President Obama will reportedly announce the appointment of Solicitor General Elena Kagan to the Supreme Court today. I don’t know much about Kagan, but the little I do know raises a question in my mind about what kind of justice she will be.
As Dean of Harvard Law School, Kagan had to deal with the issue of compliance with the Solomon Amendment. Under the Solomon Amendment, universities receiving federal funding are required to allow the armed services to recruit on campus like other employers. It is a law that shouldn’t be necessary.
Harvard Law School was one of many prominent law schools that chose to violate the Solomon Amendment, citing the military’s don’t ask/don’t tell policy. The don’t ask/don’t tell policy is not just a whim of the armed forces. It is also the law of the land, but don’t tell law school deans about it. They have to worry about matters closer to home, like their own schools’ so-called nondiscrimination policies against hosting recruiters for employers that don’t toe the line on homosexual rights.
When the Department of Defense sent Harvard a notice that it intended to enforce the Solomon Amendment, Kagan announced that she would adhere to what I call the Yale Doctrine, in honor of the statement made by then-Yale Law Dean Anthony Kronman at the time:
We would never put at risk the overwhelmingly large financial interests of the University in federal funding. We have a point of principle to defend, but we will not defend this–at the expense of programs vital to the University and the world at large.
Dean Kronman paid a backhanded tribute to the “money talks” impetus behind the Solomon Amendment. Thus the Yale Doctrine: We take your money for the good of the world.
But neither Yale nor Harvard let it go at that. They both supported FAIR v Rumsfeld, the lawsuit opposing the Solomon Amendment.
Yale and others argued that the Solomon Amendment was unconstitutional. I thought that the legal merits of the FAIR lawsuit rivaled those of obesity lawsuits brought by overweight consumers against fast food outlets. A divided panel of the Third Circuit Court of Appeals held in favor of the plaintiffs, however, finding it likely that the Solomon Amendment unconstitutionally infringed the law school’s First Amendment rights.
When the Supreme Court accepted the Department of Defense’s appeal from the Third Circuit decision, Kagan got on board. She was one of 40 Harvard Law School professors who signed a friend-of-the-court brief written by Walter Dellinger supporting the FAIR plaintiffs.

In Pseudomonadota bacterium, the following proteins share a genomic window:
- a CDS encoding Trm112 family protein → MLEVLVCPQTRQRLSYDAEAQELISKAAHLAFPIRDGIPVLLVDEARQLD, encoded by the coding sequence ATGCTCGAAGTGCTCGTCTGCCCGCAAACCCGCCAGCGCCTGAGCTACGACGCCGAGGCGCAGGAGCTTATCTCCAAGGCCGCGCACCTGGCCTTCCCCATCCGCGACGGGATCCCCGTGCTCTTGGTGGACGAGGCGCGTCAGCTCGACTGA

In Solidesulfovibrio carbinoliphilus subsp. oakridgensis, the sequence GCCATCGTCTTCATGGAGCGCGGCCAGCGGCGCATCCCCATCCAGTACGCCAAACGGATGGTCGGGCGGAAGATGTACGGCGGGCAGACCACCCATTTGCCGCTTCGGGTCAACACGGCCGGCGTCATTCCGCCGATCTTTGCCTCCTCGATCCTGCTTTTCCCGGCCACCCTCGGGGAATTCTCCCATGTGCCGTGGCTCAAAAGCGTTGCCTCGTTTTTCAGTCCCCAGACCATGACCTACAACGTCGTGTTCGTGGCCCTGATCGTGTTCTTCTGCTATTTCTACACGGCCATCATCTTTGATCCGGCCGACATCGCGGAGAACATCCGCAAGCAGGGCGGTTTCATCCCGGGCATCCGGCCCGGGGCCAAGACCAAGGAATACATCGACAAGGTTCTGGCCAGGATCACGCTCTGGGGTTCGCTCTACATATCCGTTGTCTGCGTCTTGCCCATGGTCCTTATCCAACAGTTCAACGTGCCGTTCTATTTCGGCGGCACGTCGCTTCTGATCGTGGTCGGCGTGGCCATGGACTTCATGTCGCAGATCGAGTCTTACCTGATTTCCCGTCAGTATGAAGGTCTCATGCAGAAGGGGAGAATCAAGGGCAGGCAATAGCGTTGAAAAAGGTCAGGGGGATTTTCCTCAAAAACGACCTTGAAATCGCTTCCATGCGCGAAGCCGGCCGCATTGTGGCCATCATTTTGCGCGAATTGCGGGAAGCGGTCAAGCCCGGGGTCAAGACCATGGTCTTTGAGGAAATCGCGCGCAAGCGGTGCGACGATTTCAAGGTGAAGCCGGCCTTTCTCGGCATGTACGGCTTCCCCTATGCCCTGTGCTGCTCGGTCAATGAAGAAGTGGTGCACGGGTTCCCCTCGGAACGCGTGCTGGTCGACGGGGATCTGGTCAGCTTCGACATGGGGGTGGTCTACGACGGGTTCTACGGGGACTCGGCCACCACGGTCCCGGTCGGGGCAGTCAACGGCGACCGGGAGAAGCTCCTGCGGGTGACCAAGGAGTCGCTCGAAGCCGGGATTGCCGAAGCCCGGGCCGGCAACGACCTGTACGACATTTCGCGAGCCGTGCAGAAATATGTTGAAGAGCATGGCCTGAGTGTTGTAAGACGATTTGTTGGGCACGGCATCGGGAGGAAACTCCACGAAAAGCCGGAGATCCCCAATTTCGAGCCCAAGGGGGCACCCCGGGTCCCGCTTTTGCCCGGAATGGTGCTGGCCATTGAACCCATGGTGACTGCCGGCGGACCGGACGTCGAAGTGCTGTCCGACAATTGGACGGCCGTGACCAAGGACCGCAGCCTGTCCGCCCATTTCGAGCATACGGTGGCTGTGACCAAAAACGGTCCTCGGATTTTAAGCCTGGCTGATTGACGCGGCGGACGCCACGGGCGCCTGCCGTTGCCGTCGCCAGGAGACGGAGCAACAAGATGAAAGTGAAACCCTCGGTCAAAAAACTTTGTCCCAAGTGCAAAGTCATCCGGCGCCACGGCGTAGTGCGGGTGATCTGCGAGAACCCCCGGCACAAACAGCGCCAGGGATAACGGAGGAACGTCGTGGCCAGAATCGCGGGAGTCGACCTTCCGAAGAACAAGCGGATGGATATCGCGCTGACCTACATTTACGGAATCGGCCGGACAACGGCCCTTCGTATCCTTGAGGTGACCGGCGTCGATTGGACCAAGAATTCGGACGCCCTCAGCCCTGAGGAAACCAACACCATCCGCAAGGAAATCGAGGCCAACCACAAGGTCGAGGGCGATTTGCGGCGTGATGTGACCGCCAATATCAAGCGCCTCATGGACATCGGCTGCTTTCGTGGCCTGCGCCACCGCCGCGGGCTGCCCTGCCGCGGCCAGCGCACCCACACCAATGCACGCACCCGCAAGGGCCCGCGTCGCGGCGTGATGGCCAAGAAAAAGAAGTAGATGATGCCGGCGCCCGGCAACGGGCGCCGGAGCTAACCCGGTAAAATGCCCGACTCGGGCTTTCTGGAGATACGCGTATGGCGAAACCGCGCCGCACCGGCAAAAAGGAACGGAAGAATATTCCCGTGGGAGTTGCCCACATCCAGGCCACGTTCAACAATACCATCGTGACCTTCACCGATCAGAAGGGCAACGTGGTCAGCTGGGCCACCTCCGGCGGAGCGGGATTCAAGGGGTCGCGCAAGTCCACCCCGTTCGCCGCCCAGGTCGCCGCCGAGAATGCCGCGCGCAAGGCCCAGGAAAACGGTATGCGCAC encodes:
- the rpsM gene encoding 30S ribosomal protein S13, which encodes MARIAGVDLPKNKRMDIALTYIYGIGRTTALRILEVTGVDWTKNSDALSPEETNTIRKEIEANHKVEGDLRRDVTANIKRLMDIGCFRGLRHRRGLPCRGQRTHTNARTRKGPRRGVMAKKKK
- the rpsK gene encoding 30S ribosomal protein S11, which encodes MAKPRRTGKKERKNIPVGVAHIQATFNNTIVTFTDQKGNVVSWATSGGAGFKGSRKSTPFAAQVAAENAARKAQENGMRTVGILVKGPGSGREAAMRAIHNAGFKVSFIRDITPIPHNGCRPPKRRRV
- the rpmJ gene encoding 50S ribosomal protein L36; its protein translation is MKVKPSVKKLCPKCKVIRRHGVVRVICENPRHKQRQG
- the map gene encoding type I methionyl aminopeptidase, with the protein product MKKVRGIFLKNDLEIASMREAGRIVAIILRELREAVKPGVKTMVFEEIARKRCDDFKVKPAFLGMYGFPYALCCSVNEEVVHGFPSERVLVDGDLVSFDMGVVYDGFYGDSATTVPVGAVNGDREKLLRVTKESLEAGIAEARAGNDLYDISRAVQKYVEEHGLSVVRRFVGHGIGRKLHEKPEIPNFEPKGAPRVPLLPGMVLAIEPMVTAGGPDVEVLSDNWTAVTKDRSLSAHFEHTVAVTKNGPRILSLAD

In the brief Dellinger argued that the Solomon Amendment applied only to schools that specifically prohibited military access on campus, not to schools’ whose policies simply had the (allegedly) incidental effect of doing so. Dellinger distinguished the law schools’ contemporary anti-discrimination policies from Vietnam-era academic anti-military policies.
Dellinger’s argument based on the language of the Solomon Amendment was, to say the least, strained, and the Supreme Court gave it the back of its hand in the Court’s 8-0 opinion upholding the Solomon Amendment. Even Justice Stevens rejected it.
Here we have Kagan herself, as Dean of the Harvard Law School, signing off on a brief making an argument so far out that not a single member of the Supreme Court found it worthy of adherence. This would seem to provide some evidence for the proposition that Kagan’s views lie somewhere outside the mainstream of Supreme Court jurisprudence.
Perhaps the institutional imperatives to which she gave voice as dean of the Harvard Law School overrode her common sense. For other reasons, Kagan has noted she didn’t write the brief; she merely signed it.
Kagan’s side decisively lost the FAIR case in the Supreme Court. I wrote while the case was pending in the Supreme Court that some lawsuits deserve a fate worse than failure. While decent military recruiters suffered the rudeness of their purported betters at Yale Law School and elsewhere in silence, the armed services of the United States were (and are) actively defending the freedom of those schools from peril. The rank ingratitude of those who should know better is a disgrace that deserves to be widely recognized as such.
UPDATE: Bill Kristol comments: “Do ask, don’t confirm.”